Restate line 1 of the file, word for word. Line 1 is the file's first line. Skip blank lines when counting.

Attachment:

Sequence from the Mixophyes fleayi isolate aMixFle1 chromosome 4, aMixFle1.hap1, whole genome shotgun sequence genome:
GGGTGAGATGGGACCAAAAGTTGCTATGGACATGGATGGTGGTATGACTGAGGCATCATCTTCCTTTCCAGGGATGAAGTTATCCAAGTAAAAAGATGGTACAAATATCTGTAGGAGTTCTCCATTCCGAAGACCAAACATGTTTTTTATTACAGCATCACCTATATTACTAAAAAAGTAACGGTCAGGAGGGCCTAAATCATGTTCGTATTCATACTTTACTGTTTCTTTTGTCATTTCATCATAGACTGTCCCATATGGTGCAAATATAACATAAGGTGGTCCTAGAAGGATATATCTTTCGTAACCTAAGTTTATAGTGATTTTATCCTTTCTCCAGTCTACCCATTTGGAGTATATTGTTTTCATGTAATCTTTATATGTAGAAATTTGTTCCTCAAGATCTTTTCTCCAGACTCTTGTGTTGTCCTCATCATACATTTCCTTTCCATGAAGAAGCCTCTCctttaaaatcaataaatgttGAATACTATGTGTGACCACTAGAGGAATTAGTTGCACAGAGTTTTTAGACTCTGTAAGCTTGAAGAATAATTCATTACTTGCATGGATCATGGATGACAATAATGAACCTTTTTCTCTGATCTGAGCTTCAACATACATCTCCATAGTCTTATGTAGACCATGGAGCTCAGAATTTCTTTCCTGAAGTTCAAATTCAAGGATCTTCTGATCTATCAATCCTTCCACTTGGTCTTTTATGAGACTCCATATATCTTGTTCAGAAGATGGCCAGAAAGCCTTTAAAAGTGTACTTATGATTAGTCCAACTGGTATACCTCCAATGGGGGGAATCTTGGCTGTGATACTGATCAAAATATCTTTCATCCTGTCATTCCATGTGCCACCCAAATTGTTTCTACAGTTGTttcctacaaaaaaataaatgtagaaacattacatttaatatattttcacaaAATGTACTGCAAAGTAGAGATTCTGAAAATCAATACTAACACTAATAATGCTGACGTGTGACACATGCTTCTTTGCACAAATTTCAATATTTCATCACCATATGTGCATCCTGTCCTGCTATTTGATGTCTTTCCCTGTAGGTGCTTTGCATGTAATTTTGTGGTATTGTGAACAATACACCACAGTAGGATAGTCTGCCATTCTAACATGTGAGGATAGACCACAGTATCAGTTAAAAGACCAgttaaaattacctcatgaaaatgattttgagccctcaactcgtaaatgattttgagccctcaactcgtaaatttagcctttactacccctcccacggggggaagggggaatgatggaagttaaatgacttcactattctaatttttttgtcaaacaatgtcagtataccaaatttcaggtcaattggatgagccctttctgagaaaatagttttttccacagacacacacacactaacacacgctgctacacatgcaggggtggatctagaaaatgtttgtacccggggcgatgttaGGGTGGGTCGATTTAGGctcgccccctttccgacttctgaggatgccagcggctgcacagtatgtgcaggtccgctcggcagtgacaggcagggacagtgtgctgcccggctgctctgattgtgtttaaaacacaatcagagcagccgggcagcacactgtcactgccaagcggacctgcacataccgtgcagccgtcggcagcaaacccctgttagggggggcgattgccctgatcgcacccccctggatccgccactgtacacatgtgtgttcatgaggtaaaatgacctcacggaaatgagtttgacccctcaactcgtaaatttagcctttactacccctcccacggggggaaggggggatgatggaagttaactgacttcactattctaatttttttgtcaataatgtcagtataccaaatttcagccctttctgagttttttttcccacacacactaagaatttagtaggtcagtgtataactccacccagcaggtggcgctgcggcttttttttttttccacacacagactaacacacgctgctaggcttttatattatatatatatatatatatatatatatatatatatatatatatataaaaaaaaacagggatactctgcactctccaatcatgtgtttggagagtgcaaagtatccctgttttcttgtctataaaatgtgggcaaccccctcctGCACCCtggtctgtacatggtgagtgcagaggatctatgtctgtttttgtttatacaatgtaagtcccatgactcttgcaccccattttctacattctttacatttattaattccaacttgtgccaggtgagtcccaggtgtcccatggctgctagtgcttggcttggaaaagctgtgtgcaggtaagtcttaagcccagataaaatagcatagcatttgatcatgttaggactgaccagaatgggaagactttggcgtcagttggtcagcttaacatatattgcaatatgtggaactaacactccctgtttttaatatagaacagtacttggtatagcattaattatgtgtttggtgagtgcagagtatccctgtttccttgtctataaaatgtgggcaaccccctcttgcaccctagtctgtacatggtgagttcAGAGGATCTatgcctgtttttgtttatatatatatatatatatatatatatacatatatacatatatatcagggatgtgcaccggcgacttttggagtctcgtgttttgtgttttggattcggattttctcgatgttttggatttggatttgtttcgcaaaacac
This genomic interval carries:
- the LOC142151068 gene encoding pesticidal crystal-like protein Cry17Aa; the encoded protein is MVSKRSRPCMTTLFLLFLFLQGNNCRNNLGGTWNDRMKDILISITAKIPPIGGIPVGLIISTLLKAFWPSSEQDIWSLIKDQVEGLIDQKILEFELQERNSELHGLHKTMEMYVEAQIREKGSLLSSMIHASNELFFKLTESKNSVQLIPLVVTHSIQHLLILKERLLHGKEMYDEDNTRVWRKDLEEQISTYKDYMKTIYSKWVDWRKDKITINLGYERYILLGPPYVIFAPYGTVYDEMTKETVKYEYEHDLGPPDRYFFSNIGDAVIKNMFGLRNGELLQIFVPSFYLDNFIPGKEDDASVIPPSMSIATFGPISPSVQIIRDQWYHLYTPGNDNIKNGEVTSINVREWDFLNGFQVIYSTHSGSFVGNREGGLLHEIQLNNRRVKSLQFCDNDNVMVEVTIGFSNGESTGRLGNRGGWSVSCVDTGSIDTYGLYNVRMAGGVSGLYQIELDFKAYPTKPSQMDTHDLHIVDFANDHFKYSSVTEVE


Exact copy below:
Sequence from the Mixophyes fleayi isolate aMixFle1 chromosome 4, aMixFle1.hap1, whole genome shotgun sequence genome: